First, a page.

Moreover, as a result of his involvement in this project, Amessan Benoit Ledjou was nominated to join the team developing the Sector Policy for Renewable Energies and Energy Efficiency 2020-2030 and the Off-Grid Electrification Action Plan 2020-2025. His participation will allow the group to incorporate the PEP findings in the policy design.

Rural electricity


Rural Lesotho

In May 2021, a team of local PEP researchers held a national policy conference to discuss policies that can help Lesotho’s rural women protect their livelihoods against floods and droughts. Their findings showed how programmes to support and promote agricultural activities that are less vulnerable to extreme weather events, such as livestock farming, may help rural women and their households—who are particularly vulnerable to climate shocks—maintain their living standards during periods of drought or floods (find out more).

During the event, the Principal Secretary in the Ministry of Agriculture and Food Security publicly committed to incorporate the study recommendations in the formulation of the National Agricultural Policy and the Instrument-Based National Agricultural Investment Plan.


A team of local researchers in Malawi found that, while the current subsidies provided through the country’s Farm Input Subsidy Program (FISP) do increase household agricultural production, the welfare benefits mainly go to men and thus exacerbate gender inequalities (find out more). In April 2021, the team held an online national policy conference to discuss these findings and their recommendations to amend the FISP strategy so that the subsidies target the person cultivating the land (often women) rather than the household head (most often men).

The audience response was very positive, with policy participants (representing various ministries) keen to comment and find out more about how to operationalise the team’s recommendations. There was much discussion about how to use biometric verification to improve targeting to women. In particular, the Director of Monitoring and Evaluation at the Ministry Finance, Economic Planning and Development expressed her interest in how the effects of subsidies on productivity varied by population groups, and in learning more about how to factor this into decision-making. Additionally, although unable to attend, the Director of Planning in the Ministry of Agriculture heard about the event and requested the team’s policy and research papers to share with the Ministry’s policy team.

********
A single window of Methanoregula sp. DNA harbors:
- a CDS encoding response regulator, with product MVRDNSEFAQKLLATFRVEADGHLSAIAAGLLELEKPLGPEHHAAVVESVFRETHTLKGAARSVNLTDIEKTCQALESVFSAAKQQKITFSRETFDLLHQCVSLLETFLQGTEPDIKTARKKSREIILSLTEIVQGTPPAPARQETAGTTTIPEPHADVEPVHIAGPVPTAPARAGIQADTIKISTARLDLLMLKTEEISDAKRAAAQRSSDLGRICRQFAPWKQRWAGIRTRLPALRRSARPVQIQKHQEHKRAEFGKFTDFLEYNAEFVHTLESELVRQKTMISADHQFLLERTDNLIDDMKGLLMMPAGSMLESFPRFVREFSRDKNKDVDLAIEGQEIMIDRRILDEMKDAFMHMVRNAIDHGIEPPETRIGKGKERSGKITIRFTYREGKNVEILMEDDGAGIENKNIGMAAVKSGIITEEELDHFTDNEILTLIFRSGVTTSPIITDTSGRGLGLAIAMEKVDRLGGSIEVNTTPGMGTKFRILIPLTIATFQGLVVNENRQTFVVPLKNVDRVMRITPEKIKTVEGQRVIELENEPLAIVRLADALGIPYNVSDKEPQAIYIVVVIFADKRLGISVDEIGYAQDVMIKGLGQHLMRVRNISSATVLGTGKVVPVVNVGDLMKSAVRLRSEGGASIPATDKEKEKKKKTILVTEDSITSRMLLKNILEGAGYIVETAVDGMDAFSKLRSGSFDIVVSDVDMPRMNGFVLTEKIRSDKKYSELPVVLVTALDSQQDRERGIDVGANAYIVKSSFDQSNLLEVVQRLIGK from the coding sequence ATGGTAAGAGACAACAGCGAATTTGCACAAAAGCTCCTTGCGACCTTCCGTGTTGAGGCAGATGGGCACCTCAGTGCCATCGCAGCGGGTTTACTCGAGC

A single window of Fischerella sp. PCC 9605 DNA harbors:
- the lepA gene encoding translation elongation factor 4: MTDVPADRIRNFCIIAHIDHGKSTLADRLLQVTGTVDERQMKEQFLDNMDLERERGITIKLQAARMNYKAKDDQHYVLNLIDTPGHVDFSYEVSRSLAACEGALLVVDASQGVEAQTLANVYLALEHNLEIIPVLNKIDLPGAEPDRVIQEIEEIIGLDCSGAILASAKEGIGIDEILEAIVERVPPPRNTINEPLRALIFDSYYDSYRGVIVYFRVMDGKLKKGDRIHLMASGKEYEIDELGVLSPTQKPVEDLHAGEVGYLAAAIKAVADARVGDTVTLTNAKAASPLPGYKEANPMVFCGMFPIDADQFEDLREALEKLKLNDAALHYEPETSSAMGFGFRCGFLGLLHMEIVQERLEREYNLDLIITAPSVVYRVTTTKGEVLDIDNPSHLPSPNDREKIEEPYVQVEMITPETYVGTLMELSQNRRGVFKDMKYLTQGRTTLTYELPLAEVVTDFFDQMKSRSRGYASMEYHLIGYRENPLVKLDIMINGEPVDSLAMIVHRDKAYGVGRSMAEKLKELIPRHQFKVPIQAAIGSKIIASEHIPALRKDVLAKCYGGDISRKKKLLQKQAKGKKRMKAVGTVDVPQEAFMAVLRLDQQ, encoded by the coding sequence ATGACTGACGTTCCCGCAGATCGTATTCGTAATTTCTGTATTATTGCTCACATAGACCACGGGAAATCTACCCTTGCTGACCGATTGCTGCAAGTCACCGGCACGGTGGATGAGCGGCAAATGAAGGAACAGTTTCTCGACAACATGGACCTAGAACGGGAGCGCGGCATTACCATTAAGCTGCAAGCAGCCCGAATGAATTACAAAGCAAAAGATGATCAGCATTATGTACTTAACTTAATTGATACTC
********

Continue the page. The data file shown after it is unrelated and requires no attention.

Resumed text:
Malawi farmer


Pakistan bus

A team of PEP researchers in Pakistan conducted a series of simulations to assess the impacts of COVID-19 policy responses on various outcomes of the national economy. In May 2021, they were informed that the Planning Commission had used the results from their initial rounds of simulations (2020) to inform the formulation of the federal budget for the fiscal year 2021-22.

Specifically, the evidence communicated by the team led to:

  • The Federal Bureau of Revenue revisiting the design of indirect taxes (“rationalizing the general sales tax (GST) on large-scale manufacturing, priority agriculture and food items and selected sub-sectors") and extending the tax relief programme.

  • The National Tariff Commission further reducing the import tariffs on input and intermediate goods, to enhance industrial competitiveness.

  • The introduction of a targeted subsidies programme for agriculture through the launch of a “Farmer Support Card”


South Africa

Thanks to the engagement achieved as part of this PEP project, one of the government-affiliated team members was appointed by the Minister of Agriculture, Land Reform, and Rural Development to lead the development of the Ministry's Master Plan on Agriculture, Agro-processing, and Rural economy. In this capacity, Sifiso Ntombela has used the PEP project’s findings, as well as his new knowledge on policy paper development, to inform decisions and processes.


Similarly, as a result of the capacity developed and engagement achieved through this project, the Government of Zambia contracted a member of this PEP research team to be the lead consultant in the evaluation of the progress on implementation of the Annual Performance of the country's National Development Plan.

PEP national policy conference in Nigeria


Women in Zimbabwe wearing face masks

In June 2021, a member of a PEP project team who had been conducting simulations to assess the effects of the COVID crisis and related policy responses in Zimbabwe, was invited to present the team’s preliminary findings to the Minister of Defense and Security, who had recently been appointed Chairperson of the National COVID-19 Task Force. At that point, the team’s recommendations consisted mainly in 1) extending the current government policy response measures, but with a sunset clause to avoid investment crowding out effects, and 2) designing/implementing a capital subsidy policy for the agricultural sectors with a sub-sectoral emphasis on smallholder farming sector (where many women work).

Excited about the study and the findings to date, the Minister decided to present them immediately to the Cabinet. Soon after, she informed the team that, while awaiting the final results, the Government intended to implement some, if not all, of the evidence-based recommendations.

Over the following months, similar commitments were made in the context of individual consultations with 1) the Confederation of Zimbabwe Industries, and 2) the Ministry of Finance and Economic Development. The latter occurred through the Director of Macroeconomic Modelling, who stated the recommendations would be taken into account when constructing the national budget.